Fellowship: Pulmonary and Critical Care, University of Chicago
Residency: Internal Medicine, University of California at Davis
Medical Degree: University of Arizona
Master of Science: Human Physiology, Georgetown University
Imre Noth, MD, is an expert on interstitial lung diseases with a special emphasis on idiopathic pulmonary fibrosis. He has joined UVA as chief of the Division of Pulmonary and Critical Care Medicine.
You were at the University of Chicago for 22 years. What drew you to UVA?
There are a number of reasons. The first is the opportunity to work with a group of young, energetic physicians who are deeply committed to providing patients the best in subspecialty pulmonary care. I was also given the resources to reorganize our clinic, a challenge that I relish. While at Chicago, I built one of the country’s largest subspecialty clinics in interstitial lung diseases (ILD). I want to go a step further at Virginia.
What advantages does UVA have that can help you do that?
I am using our interstitial lung disease program as a starting point UVA has a greater number of ILD specialist than most medical centers nationally, which gives us the opportunity to divide them by not just by subspecialty, but by sub-subspecialty. For instance, we can now assign patients who have sarcoidosis to a physician who focuses specifically on that aspect of ILD. We have rheumatologists look at ILD that is related to connected tissue disease. I see patients with idiopathic pulmonary fibrosis (IPF). These are different conditions that require different responses.
By organizing the clinic this way, you create a virtuous cycle. Because of their expertise, our sub-subspecialists see more patients with one of these rare diseases in a day than a pulmonologist in a regular clinic might see over the course of months, and with every patient we see, that expertise only deepens. For referring physicians, this means they have the ability to connect patients with a rare disease to the physician best prepared to treat it.
When patients arrive at your clinic, what should they expect?
I have multiple goals when working with patients, but they are all based on the original meaning of the word doctor, which is teacher. The first is diagnosing their condition and educating them about it. The second is identifying the available treatments that might be beneficial and discussing these alternatives so that they can make the best possible decision. The third is encouraging them to allow their deidentified bloodwork to be used for genetics research. Genetics plays a significant role in IPF, and when I explain that their agreement may help us protect their children from IPF, virtually every patient agrees.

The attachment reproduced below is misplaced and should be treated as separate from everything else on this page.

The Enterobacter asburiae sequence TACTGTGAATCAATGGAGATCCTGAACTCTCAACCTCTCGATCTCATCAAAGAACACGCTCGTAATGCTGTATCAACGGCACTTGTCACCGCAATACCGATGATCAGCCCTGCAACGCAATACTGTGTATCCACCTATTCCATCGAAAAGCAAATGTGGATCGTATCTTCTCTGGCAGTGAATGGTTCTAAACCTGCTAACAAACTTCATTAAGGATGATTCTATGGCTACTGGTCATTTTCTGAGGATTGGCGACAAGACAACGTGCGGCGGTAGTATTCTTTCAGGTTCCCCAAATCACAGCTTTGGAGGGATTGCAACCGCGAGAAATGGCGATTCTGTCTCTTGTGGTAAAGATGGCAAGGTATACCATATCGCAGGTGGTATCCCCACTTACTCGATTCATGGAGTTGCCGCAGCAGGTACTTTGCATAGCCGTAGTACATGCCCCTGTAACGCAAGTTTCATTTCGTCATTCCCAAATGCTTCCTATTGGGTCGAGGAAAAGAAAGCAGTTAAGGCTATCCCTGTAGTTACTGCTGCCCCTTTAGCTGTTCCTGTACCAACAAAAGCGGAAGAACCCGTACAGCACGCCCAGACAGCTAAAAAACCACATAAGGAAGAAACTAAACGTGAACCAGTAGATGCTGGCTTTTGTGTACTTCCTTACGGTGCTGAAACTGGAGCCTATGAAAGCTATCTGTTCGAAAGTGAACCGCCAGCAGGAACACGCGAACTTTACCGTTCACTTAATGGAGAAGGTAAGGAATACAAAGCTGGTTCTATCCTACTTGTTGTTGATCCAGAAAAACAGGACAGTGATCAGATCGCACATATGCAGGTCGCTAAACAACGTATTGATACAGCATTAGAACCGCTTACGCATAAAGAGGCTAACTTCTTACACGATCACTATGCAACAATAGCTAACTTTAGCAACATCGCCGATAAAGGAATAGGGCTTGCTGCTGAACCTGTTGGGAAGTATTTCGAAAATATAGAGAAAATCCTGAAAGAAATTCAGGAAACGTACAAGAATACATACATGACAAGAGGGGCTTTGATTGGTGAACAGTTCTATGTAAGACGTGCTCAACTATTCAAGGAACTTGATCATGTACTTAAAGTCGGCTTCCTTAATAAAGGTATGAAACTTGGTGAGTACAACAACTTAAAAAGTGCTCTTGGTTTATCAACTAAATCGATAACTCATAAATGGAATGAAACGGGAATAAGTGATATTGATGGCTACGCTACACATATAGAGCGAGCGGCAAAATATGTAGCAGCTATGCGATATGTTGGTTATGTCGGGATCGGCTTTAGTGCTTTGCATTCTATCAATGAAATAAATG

Tell us more about your research.
I do bench work as well as clinical trials. My lab has identified a gene that has pharmaco-genetic implications for the treatment of IPF, and we have a proposal with NIH [National Institutes of Health] now to test this in a prospective fashion. I also identify biomarkers, analyzing large datasets for clues about transcriptomics and proteomics.
Along with Fernando Martinez, MD, at Cornell, I head up the largest multicenter IPF trial in the country, enrolling 500 patients. We are studying the use of antibiotics to improve outcomes in patients with IPF. In addition, our junior faculty are participating in a number of industry-sponsored trials. We believe that our extensive clinical trial program is an important differentiator for UVA.
What’s your approach to collaborating with referring physicians?
Because these are uncommon diseases, developing collaborative relationships with referring physicians is absolutely critical. My role is to see their patients a few times a year and consult with referring doctors about how they can best serve as their patients’ primary point of care. Their nearest health care provider should be their first point of contact.
In addition, we want referring physicians to know that we work hard to ensure that when patients do come to Charlottesville, we make the most of their time. When physicians refer patients, we screen them and make sure that they have the proper CT scan for their condition. We want to have all the information before they come in so that we can give them an opinion and talk about treatment options, rather than schedule an additional visit.
How are you finding living in Central Virginia?
During our decades in Chicago, we had the chance to experience the best of big city living. Chicago was great. Now that we are in Charlottesville, we are amazed at how easy it is to get things done. Our kids are loving school, and my wife is enjoying being in Charlottesville.